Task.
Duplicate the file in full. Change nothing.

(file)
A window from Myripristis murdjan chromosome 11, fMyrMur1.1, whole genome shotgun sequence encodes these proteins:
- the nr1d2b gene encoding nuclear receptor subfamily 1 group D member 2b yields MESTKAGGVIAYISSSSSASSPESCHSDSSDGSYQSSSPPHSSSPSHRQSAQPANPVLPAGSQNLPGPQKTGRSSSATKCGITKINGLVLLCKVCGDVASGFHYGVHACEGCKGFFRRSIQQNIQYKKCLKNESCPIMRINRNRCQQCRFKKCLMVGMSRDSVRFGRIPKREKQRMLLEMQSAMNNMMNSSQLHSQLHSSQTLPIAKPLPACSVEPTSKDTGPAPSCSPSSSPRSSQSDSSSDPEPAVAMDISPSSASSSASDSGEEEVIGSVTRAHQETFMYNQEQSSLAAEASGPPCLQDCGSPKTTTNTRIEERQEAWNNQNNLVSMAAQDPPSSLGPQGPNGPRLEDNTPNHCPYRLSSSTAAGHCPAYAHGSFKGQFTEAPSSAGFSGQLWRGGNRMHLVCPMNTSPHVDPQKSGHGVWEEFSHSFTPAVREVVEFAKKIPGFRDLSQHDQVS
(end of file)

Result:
A window from Myripristis murdjan chromosome 11, fMyrMur1.1, whole genome shotgun sequence encodes these proteins:
- the nr1d2b gene encoding nuclear receptor subfamily 1 group D member 2b yields MESTKAGGVIAYISSSSSASSPESCHSDSSDGSYQSSSPPHSSSPSHRQSAQPANPVLPAGSQNLPGPQKTGRSSSATKCGITKINGLVLLCKVCGDVASGFHYGVHACEGCKGFFRRSIQQNIQYKKCLKNESCPIMRINRNRCQQCRFKKCLMVGMSRDSVRFGRIPKREKQRMLLEMQSAMNNMMNSSQLHSQLHSSQTLPIAKPLPACSVEPTSKDTGPAPSCSPSSSPRSSQSDSSSDPEPAVAMDISPSSASSSASDSGEEEVIGSVTRAHQETFMYNQEQSSLAAEASGPPCLQDCGSPKTTTNTRIEERQEAWNNQNNLVSMAAQDPPSSLGPQGPNGPRLEDNTPNHCPYRLSSSTAAGHCPAYAHGSFKGQFTEAPSSAGFSGQLWRGGNRMHLVCPMNTSPHVDPQKSGHGVWEEFSHSFTPAVREVVEFAKKIPGFRDLSQHDQVS